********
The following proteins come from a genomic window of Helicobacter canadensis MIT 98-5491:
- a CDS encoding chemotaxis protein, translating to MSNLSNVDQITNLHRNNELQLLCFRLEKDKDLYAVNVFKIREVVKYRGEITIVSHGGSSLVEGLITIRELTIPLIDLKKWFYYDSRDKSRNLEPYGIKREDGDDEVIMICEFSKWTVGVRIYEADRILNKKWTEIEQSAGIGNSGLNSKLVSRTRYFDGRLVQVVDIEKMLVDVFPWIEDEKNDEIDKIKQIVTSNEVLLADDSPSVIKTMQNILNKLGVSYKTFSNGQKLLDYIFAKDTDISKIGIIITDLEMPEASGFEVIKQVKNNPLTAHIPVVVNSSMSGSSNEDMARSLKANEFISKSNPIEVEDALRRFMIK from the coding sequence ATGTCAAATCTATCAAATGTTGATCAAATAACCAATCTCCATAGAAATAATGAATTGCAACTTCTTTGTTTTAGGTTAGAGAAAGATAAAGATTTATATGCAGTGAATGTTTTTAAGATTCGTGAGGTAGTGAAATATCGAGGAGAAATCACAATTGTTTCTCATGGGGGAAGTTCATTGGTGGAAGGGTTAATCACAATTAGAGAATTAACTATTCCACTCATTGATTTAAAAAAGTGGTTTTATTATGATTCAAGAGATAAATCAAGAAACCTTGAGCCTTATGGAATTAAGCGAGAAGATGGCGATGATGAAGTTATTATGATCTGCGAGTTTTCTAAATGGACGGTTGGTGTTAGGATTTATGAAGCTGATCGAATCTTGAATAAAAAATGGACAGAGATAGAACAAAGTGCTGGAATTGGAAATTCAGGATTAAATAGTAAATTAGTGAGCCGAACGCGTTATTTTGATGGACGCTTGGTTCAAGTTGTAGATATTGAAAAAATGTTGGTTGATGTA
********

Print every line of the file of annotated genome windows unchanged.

The following proteins come from a genomic window of Helicobacter canadensis MIT 98-5491:
- a CDS encoding chemotaxis protein, translating to MSNLSNVDQITNLHRNNELQLLCFRLEKDKDLYAVNVFKIREVVKYRGEITIVSHGGSSLVEGLITIRELTIPLIDLKKWFYYDSRDKSRNLEPYGIKREDGDDEVIMICEFSKWTVGVRIYEADRILNKKWTEIEQSAGIGNSGLNSKLVSRTRYFDGRLVQVVDIEKMLVDVFPWIEDEKNDEIDKIKQIVTSNEVLLADDSPSVIKTMQNILNKLGVSYKTFSNGQKLLDYIFAKDTDISKIGIIITDLEMPEASGFEVIKQVKNNPLTAHIPVVVNSSMSGSSNEDMARSLKANEFISKSNPIEVEDALRRFMIK from the coding sequence ATGTCAAATCTATCAAATGTTGATCAAATAACCAATCTCCATAGAAATAATGAATTGCAACTTCTTTGTTTTAGGTTAGAGAAAGATAAAGATTTATATGCAGTGAATGTTTTTAAGATTCGTGAGGTAGTGAAATATCGAGGAGAAATCACAATTGTTTCTCATGGGGGAAGTTCATTGGTGGAAGGGTTAATCACAATTAGAGAATTAACTATTCCACTCATTGATTTAAAAAAGTGGTTTTATTATGATTCAAGAGATAAATCAAGAAACCTTGAGCCTTATGGAATTAAGCGAGAAGATGGCGATGATGAAGTTATTATGATCTGCGAGTTTTCTAAATGGACGGTTGGTGTTAGGATTTATGAAGCTGATCGAATCTTGAATAAAAAATGGACAGAGATAGAACAAAGTGCTGGAATTGGAAATTCAGGATTAAATAGTAAATTAGTGAGCCGAACGCGTTATTTTGATGGACGCTTGGTTCAAGTTGTAGATATTGAAAAAATGTTGGTTGATGTA